Photo by Allison Stockwell
The Shawnee Mission School District is investigating the purchase of two new video boards for each of its five high schools, which could be installed as early as the next school year.
These video boards are typically used as or alongside scoreboards in school gymnasiums. With help from the East Fund, East purchased two for the main gym last year. The additional district provided screens would bring East’s monitor count up to a grand total of four, and would allow both of the school gyms to have two each.
Ever since East has introduced the use of these boards, other SMSD high schools have expressed interest in receiving boards from the District.
“Now that they see how it actually works, everyone else wants one as well,” associate principal Jeff Storey said.
Though still in the early stages of this possible investment, the District plans to look into specific vendors and existing prices for new video boards to help make their final decision.
“We then have to decide whether that’s something we want to spend our money on,” Richard Kramer, SMSD’s athletic administrator, said. “We have to make the determination, ‘is this really worth spending that much money when there’s so much need?’ ”
The funding would potentially come from a capital outlay provided by the District, which is used for the general improvement of facilities in SMSD. Because of the widespread use of this fund and the pressure to be prudent with the money provided to the District, there is some question as to whether this is the best way to spend said funds.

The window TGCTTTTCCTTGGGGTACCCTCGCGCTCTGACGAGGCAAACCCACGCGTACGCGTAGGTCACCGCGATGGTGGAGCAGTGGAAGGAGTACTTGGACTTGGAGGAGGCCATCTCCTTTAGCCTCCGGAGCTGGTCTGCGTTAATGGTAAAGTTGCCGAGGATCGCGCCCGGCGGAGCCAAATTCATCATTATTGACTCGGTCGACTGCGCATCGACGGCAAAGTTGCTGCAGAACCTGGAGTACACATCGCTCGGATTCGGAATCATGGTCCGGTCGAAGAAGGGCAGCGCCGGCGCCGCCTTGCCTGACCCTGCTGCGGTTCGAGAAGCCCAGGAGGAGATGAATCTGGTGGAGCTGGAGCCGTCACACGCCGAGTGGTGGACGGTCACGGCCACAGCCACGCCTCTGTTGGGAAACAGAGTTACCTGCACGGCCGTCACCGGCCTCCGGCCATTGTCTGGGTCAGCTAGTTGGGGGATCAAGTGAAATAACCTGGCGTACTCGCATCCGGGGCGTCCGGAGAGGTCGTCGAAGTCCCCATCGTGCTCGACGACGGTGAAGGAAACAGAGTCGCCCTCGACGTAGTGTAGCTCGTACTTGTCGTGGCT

Despite all the cost that may come along with this hefty purchase, Kramer also explained that the District will take into account the ability to make money with it, too. Advertisements create a large pull towards the monitors.
“I think that there’s a real value in that piece,” Kramer said. “To create a revenue stream that could eventually pay for the boards, and then go towards improvements in your building and improvements in the district.”
According to Jeff Storey, Current advertisement earnings from the East video boards could allow them to completely pay for themselves in two to three years.
On top of the initial cost, the screens might also require possible repairs in the future. Over the summer, one of East’s video boards was damaged due to a rogue basketball.
“That’s why we have to look at this carefully,” Kramer said. “We have to be responsible and accountable to our taxpayers.”